So far, effective solutions to the growing environmental hazard caused by the Deepwater Horizon oil spill have evaded engineers and scientists at BP, the Coast Guard, the National Oceanic and Atmospheric Administration, and other private and public entities working to contain it.
As the spill enters its second month, however, anyone in the world with a television or an Internet connection can watch the crisis play out in real time in astonishing detail. For example:
- In response to a request by U.S. Representative Edward Markey (MA-D), who chairs the House Select Committee on Energy Independence and Global Warming, BP has made a continuous live feed of the spill available on its website.
- Google Earth has created an interactive Gulf Coast oil spill map where you can compare the size of the spill to any city in the world.
- Another interactive map on the Washington Post website graphically depicts the spill’s impact in four states on fisheries, bird areas, and tourism and booms deployed to contain it.
“Waterworld” Meets the Real World - Hollywood to the Rescue?
With thousands of gallons of oil still spewing into the Gulf every day, BP has called on technology developed by Costner Industries Nevada Corporation, financed by film star Kevin Costner. BP says it is testing six devices that are designed to function as giant vacuum cleaners to suck up the dirty liquid and, using a high-speed centrifuge, separate the oil from the water. The Los Angeles Times reports that the actor has invested 15 years and about $24 million in the project, which he started while making the maritime film Waterworld. Meanwhile, Avatar director James Cameron has offered to make his submarine fleet available to cleanup teams in the Gulf.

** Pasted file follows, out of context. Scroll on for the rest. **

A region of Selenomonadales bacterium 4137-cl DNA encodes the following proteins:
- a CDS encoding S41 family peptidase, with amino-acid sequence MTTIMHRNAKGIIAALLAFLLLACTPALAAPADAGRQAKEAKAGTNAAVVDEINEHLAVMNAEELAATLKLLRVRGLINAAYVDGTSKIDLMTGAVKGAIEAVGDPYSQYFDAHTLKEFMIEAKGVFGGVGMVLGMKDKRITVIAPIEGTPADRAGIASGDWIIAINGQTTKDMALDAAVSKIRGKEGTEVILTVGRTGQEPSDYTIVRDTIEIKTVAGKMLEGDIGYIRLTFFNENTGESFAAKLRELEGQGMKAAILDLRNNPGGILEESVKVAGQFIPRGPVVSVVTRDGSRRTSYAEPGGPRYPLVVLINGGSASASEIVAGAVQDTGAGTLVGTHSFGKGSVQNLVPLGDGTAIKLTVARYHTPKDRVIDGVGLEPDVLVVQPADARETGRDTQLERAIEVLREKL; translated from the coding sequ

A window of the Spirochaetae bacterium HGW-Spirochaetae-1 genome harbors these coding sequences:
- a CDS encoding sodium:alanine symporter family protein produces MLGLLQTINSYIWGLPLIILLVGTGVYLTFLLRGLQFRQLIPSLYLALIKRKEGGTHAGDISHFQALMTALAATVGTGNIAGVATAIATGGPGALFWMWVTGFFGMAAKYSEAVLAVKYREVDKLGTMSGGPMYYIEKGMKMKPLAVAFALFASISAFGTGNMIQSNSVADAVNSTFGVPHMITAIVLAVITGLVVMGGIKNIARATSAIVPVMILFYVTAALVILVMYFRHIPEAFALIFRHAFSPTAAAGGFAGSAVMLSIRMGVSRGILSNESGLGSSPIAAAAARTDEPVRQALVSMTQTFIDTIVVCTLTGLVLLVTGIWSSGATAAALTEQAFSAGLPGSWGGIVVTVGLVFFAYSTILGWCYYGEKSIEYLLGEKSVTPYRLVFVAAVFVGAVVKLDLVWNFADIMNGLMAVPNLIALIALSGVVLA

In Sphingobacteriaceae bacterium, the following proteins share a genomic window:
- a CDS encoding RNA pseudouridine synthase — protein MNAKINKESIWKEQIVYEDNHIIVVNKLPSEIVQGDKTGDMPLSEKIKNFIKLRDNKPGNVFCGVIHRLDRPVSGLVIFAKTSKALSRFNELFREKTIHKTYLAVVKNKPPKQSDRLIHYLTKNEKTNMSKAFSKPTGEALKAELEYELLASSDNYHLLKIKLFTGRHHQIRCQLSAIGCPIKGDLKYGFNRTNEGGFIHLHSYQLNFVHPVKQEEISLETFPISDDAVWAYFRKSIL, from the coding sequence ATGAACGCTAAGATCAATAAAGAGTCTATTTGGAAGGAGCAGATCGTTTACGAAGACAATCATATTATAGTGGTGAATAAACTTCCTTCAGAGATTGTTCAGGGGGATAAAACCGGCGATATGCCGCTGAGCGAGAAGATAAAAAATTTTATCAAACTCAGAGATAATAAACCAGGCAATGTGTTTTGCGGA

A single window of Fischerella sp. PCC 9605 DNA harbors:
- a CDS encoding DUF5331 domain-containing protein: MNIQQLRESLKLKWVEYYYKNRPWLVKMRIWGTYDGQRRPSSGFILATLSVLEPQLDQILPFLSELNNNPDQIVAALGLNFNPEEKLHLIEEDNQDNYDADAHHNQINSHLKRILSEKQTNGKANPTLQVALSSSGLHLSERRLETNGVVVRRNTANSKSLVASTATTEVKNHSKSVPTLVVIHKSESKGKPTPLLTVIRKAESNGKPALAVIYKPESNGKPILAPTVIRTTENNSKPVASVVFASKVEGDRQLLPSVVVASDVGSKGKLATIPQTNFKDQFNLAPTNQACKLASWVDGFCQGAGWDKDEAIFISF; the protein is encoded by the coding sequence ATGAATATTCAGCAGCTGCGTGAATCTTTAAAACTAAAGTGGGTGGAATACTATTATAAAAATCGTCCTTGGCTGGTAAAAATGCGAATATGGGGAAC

The President Names a Bipartisan Commission
Looking to the future, President Obama used his weekly address to announce a Bipartisan Commission on the BP Deepwater Horizon Oil Spill and Offshore Drilling, cochaired by former Florida Senator and Governor Bob Graham (D) and former Administrator of the Environmental Protection Agency William K. Reilly.
Graham said the commission will answer two questions: “What happened, and from this, what recommendations can we offer on future offshore drilling national policy.”
“A Gusher of Hearings”
The Associated Press reports that the disaster has unleashed “a gusher of hearings” on Capitol Hill, with five having taken place over the last week and at least 10 more scheduled. The first of these will be a May 25 House Energy and Commerce Subcommittee on Energy and Environment hearing on combating the oil spill.
To learn more about oil production and consumption, see our previous coverage of this topic:
The Gulf of Mexico Oil Spill
Energy Consumption: The 2008–2009 Policy Debate topic